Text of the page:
HOMEBREW Digest #6060 Sat 16 November 2013

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  pH Meters ("A. J. deLange")
  Re: Questions About pH Meters (mossview5)

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---------------------------------------------------------------------- Date: Sat, 16 Nov 2013 09:17:43 -0500 From: "A. J. deLange" <ajdel at cox.net> Subject: pH Meters I would regard a inexpensive pH meter that has never been used and is 2 years old with some suspicion. For general tips on the use of pH meters in brewing see http://www.homebrewtalk.com/f128/ph-meter-calibration-302256/. (1). Inexpensive meters are infamous for lack of stability. The reference above give instructions for checking the stability of your meter (basically measuring the buffers used for calibration over time). A pH meters relies on the flow of electrical current - a very feeble flow perhaps but it is necessary that current flow. Distilled water has a very high resistivity which impedes that current flow, allows local accumulation of charge... For this reason DI water is very hard to measure as is any solution of low ionic strength which may include your tap water. In such cases one uses special buffers and adds ion strength adjusters to the sample which is also protected from atmospheric CO2 (which would cause pH to fall over time). One or more of these effects may be responsible for what you are seeing. My money is on electrode instability. Yes, unfortunately, it is all too common in inexpensive meters. (2) Yes, as noted above, such drift is all too common. What is really telling is to do this with one of the calibration buffers. Cover with Parafilm or aluminum foil to prevent evaporation. (3) It is possible that lactobacillus or yeast started to grow in that time period (this lowering pH) but more probable that your electrode drifted. (4) Yes, but why not just do what the manufacturer recommends? (5) Buffers have, as do most chemicals, finite shelf lives but the main concerns with reuse of buffers is contamination with sample, the other buffer, rinse water (water is a contaminant because it dilutes the buffer). Other advice: be sure to read at the link above. Cheers, A.J. Return to table of contents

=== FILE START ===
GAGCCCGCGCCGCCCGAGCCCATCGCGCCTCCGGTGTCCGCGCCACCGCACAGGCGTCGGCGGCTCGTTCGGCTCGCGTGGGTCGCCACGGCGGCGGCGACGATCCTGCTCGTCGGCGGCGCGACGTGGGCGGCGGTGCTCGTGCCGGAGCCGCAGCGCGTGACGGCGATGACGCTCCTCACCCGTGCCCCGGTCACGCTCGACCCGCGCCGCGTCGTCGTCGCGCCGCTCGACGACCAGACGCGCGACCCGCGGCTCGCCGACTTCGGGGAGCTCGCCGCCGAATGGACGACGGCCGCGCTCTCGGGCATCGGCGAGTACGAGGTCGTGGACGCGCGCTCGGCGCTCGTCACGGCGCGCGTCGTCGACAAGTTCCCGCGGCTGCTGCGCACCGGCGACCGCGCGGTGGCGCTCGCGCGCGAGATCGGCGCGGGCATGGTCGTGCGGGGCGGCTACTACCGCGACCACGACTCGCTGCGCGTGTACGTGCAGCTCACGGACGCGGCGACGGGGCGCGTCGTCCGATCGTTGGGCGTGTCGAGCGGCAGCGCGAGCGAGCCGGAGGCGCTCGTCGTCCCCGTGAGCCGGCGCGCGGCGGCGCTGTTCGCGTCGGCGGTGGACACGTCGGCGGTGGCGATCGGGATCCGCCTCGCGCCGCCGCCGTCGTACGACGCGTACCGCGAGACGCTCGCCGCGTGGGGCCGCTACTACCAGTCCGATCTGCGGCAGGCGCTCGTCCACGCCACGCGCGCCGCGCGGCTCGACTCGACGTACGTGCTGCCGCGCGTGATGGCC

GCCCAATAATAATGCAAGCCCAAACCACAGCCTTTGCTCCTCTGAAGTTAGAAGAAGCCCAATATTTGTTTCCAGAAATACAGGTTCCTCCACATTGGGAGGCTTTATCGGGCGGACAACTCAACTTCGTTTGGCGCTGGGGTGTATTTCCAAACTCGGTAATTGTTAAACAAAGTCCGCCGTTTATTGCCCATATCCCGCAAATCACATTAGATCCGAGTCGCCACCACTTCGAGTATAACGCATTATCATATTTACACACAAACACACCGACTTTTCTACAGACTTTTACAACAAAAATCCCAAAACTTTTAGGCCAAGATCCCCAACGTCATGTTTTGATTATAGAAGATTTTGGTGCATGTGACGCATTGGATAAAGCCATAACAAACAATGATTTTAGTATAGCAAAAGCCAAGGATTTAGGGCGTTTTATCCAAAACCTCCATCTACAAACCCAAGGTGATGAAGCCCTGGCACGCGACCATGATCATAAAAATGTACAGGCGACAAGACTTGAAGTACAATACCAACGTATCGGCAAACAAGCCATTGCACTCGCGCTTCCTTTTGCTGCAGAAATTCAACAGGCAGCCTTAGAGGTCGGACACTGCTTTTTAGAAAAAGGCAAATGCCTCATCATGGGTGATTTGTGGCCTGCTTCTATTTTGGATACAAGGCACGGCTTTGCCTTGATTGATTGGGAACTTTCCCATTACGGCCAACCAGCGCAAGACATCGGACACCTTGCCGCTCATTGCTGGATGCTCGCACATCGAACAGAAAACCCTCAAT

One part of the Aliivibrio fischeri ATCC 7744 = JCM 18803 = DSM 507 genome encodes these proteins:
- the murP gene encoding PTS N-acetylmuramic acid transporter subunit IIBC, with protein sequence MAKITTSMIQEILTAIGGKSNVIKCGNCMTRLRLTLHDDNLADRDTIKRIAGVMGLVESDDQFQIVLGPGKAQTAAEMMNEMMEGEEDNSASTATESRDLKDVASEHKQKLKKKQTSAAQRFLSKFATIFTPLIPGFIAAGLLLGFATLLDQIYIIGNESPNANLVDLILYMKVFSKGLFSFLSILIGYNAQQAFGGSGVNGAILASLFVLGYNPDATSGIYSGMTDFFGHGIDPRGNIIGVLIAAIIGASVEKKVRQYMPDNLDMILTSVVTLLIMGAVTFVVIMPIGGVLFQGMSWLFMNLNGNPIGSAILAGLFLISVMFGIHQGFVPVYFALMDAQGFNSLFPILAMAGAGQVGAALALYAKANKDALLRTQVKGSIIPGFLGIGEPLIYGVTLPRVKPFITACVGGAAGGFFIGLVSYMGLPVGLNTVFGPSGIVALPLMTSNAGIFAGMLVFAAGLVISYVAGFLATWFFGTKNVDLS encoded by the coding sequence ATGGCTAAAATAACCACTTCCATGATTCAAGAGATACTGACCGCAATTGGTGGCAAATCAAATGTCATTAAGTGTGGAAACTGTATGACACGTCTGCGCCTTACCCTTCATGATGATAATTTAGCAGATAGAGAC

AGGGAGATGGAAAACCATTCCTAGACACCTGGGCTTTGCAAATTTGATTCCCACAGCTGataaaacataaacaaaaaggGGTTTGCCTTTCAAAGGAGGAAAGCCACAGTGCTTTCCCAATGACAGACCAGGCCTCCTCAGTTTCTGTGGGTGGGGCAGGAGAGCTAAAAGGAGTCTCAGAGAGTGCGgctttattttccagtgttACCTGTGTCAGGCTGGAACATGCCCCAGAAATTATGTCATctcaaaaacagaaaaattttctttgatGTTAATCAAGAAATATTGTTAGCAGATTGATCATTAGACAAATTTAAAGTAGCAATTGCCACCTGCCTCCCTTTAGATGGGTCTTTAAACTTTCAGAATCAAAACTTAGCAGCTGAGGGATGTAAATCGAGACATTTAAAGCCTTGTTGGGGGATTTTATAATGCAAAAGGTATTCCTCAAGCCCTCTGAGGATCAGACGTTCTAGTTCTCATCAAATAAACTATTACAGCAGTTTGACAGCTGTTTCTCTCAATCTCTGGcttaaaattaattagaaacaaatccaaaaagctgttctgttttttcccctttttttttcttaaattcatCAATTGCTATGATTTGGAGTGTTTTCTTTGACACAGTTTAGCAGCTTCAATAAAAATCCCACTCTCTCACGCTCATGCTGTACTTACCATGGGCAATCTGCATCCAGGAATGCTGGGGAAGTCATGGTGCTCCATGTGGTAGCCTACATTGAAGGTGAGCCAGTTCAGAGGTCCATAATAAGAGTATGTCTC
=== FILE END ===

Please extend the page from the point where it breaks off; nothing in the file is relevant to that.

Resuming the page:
Date: Sat, 16 Nov 2013 17:19:53 -0500 From: mossview5 <mossview5 at gmail.com> Subject: Re: Questions About pH Meters I am surprised that they recommend storing the probe in 7 buffer solution. It probably doesn't have a high enough ionic content to keep the bulb saturated. The typical probe storage solution employs something on the order of 1N potassium chloride in the solution. That isn't that saturated a solution, but its got to be better than pH 7 buffer. The climb in pH could be a function of several phenomena. Dissolution of CO2 from the tap water is a possibility, but the fact that the distilled water displays similar response suggests that this is not the mechanism. Since you are essentially soaking the probe in a non-saturated solution, it could be depleting the probe of its ionic balance. I'd say not to soak it like that. A pH reading is obtained in a few minutes, not hours. I literally just wrote about a similar subject on the Bru'n Water Facebook page. You may want to take a peek at that. https://www.facebook.com/pages/Brun-Water/464551136933908?ref=hl Martin Return to table of contents
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